Some of these design elements are in dialogue with James Cheng’s 888 Beach, then Kleyn’s innovations in turn prompt responses from Bjarke Ingels’ Vancouver House, an unusual and needed Vancouver dialogue of design. Lower Howe Street has become Vancouver’s locus of housing innovation.
You’ll find stylish modern residences, ranging from 1-3 bedrooms, with well-considered floorplans that maximize the use of space. Floors are numbered sequentially right through to the 2 penthouse levels on floors 29 and 30.
There are 26 townhomes are on the north, east, and south sides but not the west side facing the back alley. The 4 townhomes along Pacific Street are zoned live/work and house white collar companies. Those and half of the townhomes along Howe Street have 2 levels of interior space and rooftop patios. The townhomes further down Howe and those facing the park are stacked, meaning the townhomes at street level have another townhome on top of them.
DOCUMENT: Pomaria developers feature list
Highlights of the developer specifications:
- geothermal – source space heating and air conditioning
- floor-to-ceiling windows
- solid 8-foot stained oak suite entry doors
- wool carpet in bedrooms
- wool carpet inlay with 12” x 24” imported Italian porcelain tile surround in majority of living areas
- 12” X 24” imported Italian porcelain tile in entry, kitchen, bathrooms, and storage
- recessed pot lights throughout
- Sub-Zero and GE appliances in kitchen
- custom stone counter tops with back painted glass backsplash in kitchen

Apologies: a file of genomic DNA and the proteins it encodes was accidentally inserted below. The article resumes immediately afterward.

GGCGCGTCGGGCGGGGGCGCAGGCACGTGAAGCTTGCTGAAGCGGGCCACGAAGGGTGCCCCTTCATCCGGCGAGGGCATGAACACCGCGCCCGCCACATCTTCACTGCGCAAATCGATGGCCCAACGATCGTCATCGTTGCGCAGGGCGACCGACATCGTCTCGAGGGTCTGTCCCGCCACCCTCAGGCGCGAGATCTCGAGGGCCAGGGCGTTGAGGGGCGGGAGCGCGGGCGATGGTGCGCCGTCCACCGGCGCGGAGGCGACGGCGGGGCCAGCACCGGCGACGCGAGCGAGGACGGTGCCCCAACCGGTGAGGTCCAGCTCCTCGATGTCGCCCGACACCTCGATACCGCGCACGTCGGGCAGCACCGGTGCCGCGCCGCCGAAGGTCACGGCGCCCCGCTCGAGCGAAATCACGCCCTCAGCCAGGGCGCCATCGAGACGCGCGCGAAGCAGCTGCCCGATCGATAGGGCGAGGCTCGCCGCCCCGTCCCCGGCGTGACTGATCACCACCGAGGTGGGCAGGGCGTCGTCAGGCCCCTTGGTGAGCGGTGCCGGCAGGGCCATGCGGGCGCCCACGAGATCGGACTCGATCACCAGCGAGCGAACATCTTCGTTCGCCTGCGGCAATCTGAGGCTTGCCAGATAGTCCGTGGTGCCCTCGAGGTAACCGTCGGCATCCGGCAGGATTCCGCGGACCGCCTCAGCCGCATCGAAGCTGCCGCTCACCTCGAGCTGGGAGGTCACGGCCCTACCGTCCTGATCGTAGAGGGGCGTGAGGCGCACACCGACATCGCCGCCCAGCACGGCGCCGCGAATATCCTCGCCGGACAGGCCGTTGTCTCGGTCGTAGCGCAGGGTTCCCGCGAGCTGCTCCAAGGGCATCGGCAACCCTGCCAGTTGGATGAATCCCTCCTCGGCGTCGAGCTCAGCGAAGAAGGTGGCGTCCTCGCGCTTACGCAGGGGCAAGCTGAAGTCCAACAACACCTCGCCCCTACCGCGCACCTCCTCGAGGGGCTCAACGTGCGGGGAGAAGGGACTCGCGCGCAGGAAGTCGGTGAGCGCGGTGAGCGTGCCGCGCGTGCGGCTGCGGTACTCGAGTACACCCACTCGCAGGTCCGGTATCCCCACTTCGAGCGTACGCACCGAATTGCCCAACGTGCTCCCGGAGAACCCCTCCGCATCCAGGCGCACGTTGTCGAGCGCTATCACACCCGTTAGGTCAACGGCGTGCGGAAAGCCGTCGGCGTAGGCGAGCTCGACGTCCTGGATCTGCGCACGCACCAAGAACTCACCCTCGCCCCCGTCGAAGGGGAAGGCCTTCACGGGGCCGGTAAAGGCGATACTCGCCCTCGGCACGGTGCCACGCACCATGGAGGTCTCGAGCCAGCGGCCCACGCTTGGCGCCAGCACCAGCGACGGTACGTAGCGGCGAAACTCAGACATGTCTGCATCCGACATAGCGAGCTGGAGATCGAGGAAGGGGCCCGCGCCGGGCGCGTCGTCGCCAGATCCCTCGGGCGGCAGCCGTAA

- custom stained oak cabinetry in kitchen and bathrooms
- back painted glass tile tub and shower surrounds
- frameless glass shower enclosures in some bathrooms
- soaker tub in some bathrooms
Pomaria features a copper statue of Desiderius Erasmus, a 15th century Dutch theologian. The statue was sculpted by Rodney James, a Vancouver-born musician and artist.
This neighbourhood is undergoing an incredible transformation. The Vancouver House development across Howe Street anchors the new Beach District, a public realm modelled after Granville Island complete with a grocery store, pharmacy, cafe, restaurants, and space for performances. The City of Vancouver is planning to redevelop the nearby Granville Bridge Loops and there’ll be a new substantial tower at the 600 block of Beach Crescent. Collectively these will add considerable retail, office, and public space.
Within a 5 minutes walk
- Retail and services in the podium of Vancouver House (future)
- Ancora Waterfront Dining and Patio
- Tartine Bread & Pies
- George Wainborn Park
- Little Beach YMCA Child Care
- Longtable Distillery
- Retail and services once the Granville Loops are redeveloped (future)
Within a 5-10 minutes walk
- Meinhardt (to be built within Burrard Place at Hornby and Drake Streets)
- Choices Market
- Bin 941 Tapas Parlour
- Giardino Restaurant
- Shoppers Drug Mart
- Musette Cafe
- TAPshack – Burrard Bridge
- Vancouver Aquatic Centre
- Roundhouse Community Centre
- Sunset Beach Park
- David Lam Park
- Emery Barnes Park
- Marquis Wine Cellars
This representation is based in whole or in part on data generated by the Chilliwack & District Real Estate Board, Fraser Valley Real Estate Board or Real Estate Board of Greater Vancouver which assumes no responsibility for its accuracy. Copyright 2018 by the Real Estate Board of Greater Vancouver, Fraser Valley Real Estate Board, Chilliwack and District Real Estate Board, and BC Northern Real Estate Board. All Rights Reserved.